Thursday, June 27, 2013

Flash Blog Mob

Earlier today I chatted with several other genealogy bloggers online about's decision to drop their "old search" for the "new search".   After venting our opinions together, we decided that perhaps we should share our opinions through our blogs.   We're calling this our "Flash Blog Mob".  Genealogy bloggers will be joining in all weekend, and I'll be adding their posts to the list down at the bottom of this page.  Before I wrote my post,  I first wrote to the Facebook page. And then I received this reply:

A message to me from via their Facebook page…

"Hello Heather, We are consolidating the two search experiences on the site and will be taking features from both our old and new search experiences and add a few new features into a single search experience. As we consolidate, our old search experience will no longer exist as a stand-alone or separate experience. Please feel free to share your thoughts with us regarding the old search here: As a side note, many of the tools you use and are comfortable with in our Old Search experience are currently available in the primary search experience. This article provides more information:"


This week I was stuck at home waiting for repair people.  Don’t you hate that chore?  Stuck at home, waiting for hours because the repair people won’t give you an exact appointment time.  Then, since of course the appliance is “unfixable”, you end up again waiting all day because the delivery people won’t give you an appointed time for  delivery of the new fridge.  Then the new appliance is a lemon, right out of the box (don’t ask- it’s a long story), so again we have a repair person waiting day, followed by another delivery day when they decide “You need a new fridge”.  Of course I need a new fridge!  I needed one a week ago!

Thus, I was stuck at home.  And I put this time towards learning what’ I’ve avoided for several years.  I learned the ins and outs of’s “new search”.  Of course, it’s been around for several years so it’s hardly a “new search”.  But I’m a creature of habit, and I like the old one.  I liked being able to search without even looking at what I was doing since I’d been searching this way for ten years (or maybe even more).  I liked the simplicity of not even thinking about it, just getting predictable results.

However, all good things must come to an end.  I was an early adopter of Facebook, using my husband’s MIT email address back in 2005 to see what it was all about.  If you could step back in time to see it then, you wouldn’t recognize it as what you see today as Facebook.  And how many times has it changed since then? It’s changed dozens of times, without any announcements most of the time, and with most of us screaming and complaining.  But we’re all still on Facebook (most of us) and we’ve figured out the ins and outs, and how to make it work for us…

And so, when many people got an email message this week (I still haven’t received mine), it was time to either complain, reflect, submit, or get to work learning the new system.  Things change.  Not just Facebook, and Ancestry, blog readers or genealogy data bases… how many iterations of Windows have you lived through? How many types of word processors have you learned since the 1980s? How many cell phones have you owned in your life? I remember when going online involved dialing the phone and then putting the phone receiver into a cradle and letting it connect with the computer.  ? How many versions of your internet browser have you had since then?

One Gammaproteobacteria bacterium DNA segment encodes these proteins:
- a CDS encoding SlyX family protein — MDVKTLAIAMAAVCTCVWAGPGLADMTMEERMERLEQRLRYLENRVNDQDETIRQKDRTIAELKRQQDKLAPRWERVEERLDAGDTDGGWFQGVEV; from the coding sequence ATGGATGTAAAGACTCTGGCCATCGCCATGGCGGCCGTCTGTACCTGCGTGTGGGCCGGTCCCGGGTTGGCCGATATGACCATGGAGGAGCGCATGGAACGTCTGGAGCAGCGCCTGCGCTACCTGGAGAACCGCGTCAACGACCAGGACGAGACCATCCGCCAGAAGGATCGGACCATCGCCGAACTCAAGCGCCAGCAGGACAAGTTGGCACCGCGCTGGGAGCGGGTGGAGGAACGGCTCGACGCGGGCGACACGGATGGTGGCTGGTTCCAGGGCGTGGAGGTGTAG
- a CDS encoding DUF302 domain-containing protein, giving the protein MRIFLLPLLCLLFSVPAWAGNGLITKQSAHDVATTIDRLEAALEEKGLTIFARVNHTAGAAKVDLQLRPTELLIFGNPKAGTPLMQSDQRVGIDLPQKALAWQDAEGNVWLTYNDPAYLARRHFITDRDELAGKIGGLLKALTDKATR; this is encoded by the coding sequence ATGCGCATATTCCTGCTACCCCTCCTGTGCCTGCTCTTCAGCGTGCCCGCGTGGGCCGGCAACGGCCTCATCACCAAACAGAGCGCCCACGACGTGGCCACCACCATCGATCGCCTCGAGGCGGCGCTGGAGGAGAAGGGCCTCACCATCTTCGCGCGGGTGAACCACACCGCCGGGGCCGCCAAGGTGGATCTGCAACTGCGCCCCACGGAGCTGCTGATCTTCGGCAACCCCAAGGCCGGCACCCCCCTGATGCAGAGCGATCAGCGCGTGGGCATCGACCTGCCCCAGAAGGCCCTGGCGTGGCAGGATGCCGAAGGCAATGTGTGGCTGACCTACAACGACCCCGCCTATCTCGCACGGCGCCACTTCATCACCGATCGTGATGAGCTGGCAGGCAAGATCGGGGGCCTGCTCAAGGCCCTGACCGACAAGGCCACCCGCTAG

So I got to work.  I learned how to use “new search”.  I learned how to live with it.  As you can see from the message I received from Ancestry above, you can fill out the surveys, give your opinions, “share your thoughts”, but you still have to learn the “new search”.

In the meantime…    I’m not just learning's "new search",  I'm also seriously learning how to use MyHeritage, FindMyPast, Mocavo and FamilySearch and others.  I’ve bought some premium subscriptions to some of these.  Because if I’m going to be forced to change, it better be worth it.  My kitchen can hold only one fridge at a time, lemon or working model. My computer can hold multiple subscriptions to many databases online.  I can try them all, keep the good ones and drop the lemons. It might mean dropping for something better.

Disclaimer:  I was not compensated by Ancestry, MyHeritage, FindMyPast or FamilySearch in any way for this blog post. I have purchased my own subscriptions to some of these websites (excluding FamilySearch, which is FREE).  I was given a subscription to Mocavo last year to review, and I still have that gift subscription. I am not an affiliate or vendor for these products.

Other thoughts from the blogosphere…

Jan Brown at “Cow Hampshire”

Bill West “West in New England”

Thomas MacEntee “GeneaBloggers”

Valerie Craft  “Begin with Craft”

Randy Seaver "Geneamusings"  27 June
and also 28 June

John Newmark "Transylvanian Dutch"

Dick Eastman "Eastman's Online Genealogy Newsletter"
June 27
June 28
July 2

And some opinions posted earlier

Michael Hait  “Planting the Seeds” June 2012

Ancestry Insider  13 January 2013
and 7 June 2013

Dear Myrtle  23 April 2013

Manly/Manley Family Tree DNA Project 19 May 2013

and some who posted later....

Liz Loveland "My Adventures in Genealogy"  July 8

And just for fun...

Thomas MacEntee "50 Shades of Genealogy"

Randy Seaver "GeneaMusings"

UPDATE 28 JUNE 2013 by Thomas MacEntee at "Geneabloggers"
a reply from

Copyright 2013, Heather Wilkinson Rojo


  1. You might want to move my blog post to the "opinions posted earlier" section. The post was written in June _2012_ (and subsequently published in the _APG Quarterly_'s September 2012 issue).